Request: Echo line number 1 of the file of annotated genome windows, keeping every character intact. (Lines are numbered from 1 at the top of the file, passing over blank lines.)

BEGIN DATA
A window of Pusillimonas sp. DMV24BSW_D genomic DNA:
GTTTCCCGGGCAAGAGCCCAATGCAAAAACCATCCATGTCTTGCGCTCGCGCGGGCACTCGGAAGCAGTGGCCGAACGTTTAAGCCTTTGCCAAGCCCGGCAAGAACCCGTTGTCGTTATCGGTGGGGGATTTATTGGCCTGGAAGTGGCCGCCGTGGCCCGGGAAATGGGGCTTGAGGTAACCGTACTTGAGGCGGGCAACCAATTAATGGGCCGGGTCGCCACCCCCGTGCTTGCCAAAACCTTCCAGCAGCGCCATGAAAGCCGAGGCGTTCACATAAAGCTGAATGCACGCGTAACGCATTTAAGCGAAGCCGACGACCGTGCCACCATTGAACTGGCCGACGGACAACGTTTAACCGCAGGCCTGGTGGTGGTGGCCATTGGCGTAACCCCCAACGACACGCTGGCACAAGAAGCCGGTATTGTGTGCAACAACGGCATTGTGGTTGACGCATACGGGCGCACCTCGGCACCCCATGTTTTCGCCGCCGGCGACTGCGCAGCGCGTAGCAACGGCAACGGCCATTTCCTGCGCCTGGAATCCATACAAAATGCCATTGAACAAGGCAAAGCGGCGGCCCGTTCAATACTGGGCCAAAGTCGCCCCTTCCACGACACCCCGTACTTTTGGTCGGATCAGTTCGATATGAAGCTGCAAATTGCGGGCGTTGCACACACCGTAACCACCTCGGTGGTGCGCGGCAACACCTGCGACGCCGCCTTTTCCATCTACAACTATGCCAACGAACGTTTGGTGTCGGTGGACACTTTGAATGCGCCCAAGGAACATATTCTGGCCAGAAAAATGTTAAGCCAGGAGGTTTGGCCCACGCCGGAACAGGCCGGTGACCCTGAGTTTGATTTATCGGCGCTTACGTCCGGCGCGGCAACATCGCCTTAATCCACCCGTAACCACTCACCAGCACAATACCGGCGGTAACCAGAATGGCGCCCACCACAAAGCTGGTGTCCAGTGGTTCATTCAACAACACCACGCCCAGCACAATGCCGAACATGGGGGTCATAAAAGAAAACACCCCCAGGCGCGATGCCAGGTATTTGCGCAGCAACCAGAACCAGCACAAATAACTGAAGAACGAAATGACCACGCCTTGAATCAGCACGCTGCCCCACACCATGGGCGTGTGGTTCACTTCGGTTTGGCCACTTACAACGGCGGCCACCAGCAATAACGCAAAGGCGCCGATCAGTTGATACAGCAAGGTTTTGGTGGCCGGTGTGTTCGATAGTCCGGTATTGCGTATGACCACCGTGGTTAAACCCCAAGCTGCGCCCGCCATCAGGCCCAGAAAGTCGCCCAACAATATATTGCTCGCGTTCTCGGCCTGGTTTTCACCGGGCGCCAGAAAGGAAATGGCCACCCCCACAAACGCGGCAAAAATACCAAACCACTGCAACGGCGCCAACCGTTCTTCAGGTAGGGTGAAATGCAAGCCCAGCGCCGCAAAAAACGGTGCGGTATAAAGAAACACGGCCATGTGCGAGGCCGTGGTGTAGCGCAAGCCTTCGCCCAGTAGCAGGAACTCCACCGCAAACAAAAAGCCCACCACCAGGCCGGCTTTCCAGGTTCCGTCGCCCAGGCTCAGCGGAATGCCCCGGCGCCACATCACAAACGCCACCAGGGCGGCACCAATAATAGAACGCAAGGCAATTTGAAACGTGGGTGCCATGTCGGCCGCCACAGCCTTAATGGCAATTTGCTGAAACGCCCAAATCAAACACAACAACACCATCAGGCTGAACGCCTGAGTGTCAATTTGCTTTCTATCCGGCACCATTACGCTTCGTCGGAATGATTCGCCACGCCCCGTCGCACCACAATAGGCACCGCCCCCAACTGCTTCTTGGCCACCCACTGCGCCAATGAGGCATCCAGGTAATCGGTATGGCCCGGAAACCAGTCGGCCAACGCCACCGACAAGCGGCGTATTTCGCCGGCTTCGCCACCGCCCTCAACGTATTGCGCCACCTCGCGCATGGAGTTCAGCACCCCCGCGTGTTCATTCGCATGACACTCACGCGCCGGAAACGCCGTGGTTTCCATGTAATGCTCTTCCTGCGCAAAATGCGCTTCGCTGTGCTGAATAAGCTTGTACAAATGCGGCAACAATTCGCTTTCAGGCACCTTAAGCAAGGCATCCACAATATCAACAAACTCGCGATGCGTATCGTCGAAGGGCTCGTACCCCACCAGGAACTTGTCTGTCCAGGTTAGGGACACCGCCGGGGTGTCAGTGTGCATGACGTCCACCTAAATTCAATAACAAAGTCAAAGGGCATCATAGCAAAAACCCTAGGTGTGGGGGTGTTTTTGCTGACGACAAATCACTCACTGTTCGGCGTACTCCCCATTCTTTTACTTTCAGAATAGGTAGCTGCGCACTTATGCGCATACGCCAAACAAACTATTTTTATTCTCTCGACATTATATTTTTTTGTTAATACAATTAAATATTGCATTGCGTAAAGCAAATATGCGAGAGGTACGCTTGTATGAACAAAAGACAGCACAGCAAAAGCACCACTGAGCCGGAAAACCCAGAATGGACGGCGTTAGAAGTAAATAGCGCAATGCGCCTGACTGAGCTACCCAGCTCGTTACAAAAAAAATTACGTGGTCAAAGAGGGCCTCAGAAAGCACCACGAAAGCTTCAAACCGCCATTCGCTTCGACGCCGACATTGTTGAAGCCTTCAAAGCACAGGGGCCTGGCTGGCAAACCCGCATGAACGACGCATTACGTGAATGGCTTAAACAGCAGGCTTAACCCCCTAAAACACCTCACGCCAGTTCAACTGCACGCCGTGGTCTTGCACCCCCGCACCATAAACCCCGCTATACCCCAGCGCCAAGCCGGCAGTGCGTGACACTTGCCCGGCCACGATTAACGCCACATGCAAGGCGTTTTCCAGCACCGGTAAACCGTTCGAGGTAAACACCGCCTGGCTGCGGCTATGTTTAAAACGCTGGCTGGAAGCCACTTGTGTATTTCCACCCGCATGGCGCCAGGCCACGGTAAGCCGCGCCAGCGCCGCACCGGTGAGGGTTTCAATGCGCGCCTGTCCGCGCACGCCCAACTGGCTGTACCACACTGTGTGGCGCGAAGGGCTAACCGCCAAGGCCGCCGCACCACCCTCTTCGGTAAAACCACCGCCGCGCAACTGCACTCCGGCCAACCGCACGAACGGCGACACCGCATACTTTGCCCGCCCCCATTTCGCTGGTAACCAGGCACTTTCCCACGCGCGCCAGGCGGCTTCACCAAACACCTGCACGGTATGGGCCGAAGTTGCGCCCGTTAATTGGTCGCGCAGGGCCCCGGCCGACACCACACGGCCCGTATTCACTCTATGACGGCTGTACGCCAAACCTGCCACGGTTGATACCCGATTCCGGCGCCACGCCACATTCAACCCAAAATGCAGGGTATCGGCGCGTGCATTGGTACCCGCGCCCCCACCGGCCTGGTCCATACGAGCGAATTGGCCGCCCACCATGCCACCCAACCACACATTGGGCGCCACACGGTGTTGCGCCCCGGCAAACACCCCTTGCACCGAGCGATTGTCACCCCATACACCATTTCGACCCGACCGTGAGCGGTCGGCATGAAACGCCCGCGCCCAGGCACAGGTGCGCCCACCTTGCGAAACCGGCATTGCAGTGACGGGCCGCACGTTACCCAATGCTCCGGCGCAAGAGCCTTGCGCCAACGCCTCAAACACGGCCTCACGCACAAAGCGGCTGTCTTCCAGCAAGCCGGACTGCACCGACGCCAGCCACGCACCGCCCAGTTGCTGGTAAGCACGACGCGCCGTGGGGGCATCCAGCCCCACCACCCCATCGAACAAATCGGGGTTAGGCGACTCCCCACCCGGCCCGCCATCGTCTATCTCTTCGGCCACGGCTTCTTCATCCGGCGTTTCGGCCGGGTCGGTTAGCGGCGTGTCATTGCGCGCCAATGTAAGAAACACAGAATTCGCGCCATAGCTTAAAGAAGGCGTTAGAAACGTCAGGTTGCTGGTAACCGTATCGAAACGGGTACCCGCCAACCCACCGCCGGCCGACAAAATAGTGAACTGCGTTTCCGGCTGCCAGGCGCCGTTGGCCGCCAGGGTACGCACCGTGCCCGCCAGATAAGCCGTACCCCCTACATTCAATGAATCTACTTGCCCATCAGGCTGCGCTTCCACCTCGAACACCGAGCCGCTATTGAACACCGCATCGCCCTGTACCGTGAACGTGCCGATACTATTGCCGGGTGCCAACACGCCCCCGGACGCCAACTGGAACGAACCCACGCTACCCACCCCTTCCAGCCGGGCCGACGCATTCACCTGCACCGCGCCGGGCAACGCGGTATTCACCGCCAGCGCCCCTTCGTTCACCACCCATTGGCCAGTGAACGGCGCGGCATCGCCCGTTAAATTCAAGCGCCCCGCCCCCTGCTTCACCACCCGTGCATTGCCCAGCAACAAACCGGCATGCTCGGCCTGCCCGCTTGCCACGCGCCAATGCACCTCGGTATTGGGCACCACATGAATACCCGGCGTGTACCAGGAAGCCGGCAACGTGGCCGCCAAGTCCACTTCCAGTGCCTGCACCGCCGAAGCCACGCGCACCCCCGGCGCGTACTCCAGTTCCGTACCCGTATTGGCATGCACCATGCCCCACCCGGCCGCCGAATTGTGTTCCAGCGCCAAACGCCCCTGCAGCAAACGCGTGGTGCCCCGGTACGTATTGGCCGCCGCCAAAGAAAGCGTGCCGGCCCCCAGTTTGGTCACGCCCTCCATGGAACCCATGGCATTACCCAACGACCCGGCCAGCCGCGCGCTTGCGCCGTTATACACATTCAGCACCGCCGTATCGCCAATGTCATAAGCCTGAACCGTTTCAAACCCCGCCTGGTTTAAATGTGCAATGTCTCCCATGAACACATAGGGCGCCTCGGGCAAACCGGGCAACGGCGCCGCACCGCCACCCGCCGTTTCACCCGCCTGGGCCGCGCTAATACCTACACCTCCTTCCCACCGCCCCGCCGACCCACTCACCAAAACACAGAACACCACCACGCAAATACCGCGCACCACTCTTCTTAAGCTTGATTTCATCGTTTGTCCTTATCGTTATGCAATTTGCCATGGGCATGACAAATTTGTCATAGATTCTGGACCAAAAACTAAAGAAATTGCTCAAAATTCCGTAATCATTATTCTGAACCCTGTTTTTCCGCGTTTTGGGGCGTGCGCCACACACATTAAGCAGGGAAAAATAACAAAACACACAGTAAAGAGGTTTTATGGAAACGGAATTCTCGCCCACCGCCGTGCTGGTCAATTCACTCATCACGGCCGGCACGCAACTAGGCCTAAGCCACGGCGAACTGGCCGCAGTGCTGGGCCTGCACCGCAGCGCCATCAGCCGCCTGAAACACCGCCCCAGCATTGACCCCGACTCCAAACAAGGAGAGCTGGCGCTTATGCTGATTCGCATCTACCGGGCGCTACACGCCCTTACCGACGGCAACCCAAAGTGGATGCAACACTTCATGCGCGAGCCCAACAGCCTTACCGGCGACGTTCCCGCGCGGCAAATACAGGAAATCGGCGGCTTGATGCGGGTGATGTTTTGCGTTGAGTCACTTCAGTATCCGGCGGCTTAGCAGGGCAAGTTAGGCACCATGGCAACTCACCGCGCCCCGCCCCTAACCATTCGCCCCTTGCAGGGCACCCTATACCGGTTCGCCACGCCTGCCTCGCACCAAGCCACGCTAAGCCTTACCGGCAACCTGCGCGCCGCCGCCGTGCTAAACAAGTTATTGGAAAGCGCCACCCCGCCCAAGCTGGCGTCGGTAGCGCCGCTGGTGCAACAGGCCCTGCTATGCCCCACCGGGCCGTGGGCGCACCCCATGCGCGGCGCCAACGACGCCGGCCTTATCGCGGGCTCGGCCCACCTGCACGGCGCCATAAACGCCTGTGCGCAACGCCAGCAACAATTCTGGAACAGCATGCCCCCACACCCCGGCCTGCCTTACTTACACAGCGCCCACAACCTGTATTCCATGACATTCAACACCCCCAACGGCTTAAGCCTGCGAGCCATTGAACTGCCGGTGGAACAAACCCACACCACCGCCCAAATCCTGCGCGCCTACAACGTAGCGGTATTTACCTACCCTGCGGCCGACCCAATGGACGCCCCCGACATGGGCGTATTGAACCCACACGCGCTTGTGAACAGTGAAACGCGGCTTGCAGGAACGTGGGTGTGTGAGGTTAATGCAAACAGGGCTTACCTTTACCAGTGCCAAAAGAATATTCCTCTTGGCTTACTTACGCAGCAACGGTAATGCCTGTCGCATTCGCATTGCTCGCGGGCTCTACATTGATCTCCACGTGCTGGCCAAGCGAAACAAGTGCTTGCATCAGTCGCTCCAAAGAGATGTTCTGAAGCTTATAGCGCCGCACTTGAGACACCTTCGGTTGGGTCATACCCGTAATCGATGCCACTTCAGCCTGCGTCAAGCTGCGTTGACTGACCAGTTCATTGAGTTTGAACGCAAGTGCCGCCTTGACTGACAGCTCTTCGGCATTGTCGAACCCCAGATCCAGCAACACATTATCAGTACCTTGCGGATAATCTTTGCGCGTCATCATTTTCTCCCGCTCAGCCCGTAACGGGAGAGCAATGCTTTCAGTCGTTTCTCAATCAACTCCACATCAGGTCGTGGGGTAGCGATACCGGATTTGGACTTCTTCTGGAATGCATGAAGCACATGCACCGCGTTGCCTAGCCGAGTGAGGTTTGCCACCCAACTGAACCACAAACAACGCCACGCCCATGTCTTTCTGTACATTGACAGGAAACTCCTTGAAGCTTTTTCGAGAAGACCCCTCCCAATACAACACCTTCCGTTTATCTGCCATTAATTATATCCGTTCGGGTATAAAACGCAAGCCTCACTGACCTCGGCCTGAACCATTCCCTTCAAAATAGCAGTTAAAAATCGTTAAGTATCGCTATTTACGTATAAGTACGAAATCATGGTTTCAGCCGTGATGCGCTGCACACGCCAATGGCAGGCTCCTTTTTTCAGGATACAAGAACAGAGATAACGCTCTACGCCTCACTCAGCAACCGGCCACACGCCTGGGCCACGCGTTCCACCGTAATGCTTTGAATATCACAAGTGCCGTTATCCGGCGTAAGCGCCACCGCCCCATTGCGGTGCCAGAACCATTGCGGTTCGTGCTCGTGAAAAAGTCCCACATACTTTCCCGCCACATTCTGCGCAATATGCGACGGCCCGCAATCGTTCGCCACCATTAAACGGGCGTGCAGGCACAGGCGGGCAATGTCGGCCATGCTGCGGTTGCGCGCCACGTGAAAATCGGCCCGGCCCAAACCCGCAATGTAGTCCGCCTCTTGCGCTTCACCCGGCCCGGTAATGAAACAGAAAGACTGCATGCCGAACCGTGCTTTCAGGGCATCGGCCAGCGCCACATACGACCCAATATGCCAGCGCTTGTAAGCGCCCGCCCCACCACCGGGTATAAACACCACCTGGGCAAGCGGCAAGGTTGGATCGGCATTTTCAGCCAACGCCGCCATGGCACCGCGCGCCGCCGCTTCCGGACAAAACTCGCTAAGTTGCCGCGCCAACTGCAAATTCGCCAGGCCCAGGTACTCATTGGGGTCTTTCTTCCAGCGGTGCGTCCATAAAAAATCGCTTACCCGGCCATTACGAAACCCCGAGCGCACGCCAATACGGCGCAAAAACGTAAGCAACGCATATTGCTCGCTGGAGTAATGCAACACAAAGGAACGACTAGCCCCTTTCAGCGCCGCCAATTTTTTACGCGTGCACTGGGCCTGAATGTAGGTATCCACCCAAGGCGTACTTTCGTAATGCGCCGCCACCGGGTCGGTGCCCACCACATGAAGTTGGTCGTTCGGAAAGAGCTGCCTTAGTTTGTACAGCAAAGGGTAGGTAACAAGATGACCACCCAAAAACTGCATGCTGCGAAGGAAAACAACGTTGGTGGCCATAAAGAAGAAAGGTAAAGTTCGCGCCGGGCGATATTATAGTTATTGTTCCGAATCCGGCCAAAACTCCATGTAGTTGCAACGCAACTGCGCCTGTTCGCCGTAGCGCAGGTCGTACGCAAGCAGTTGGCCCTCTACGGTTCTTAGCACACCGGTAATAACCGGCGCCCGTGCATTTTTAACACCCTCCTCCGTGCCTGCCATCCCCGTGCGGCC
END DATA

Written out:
A window of Pusillimonas sp. DMV24BSW_D genomic DNA: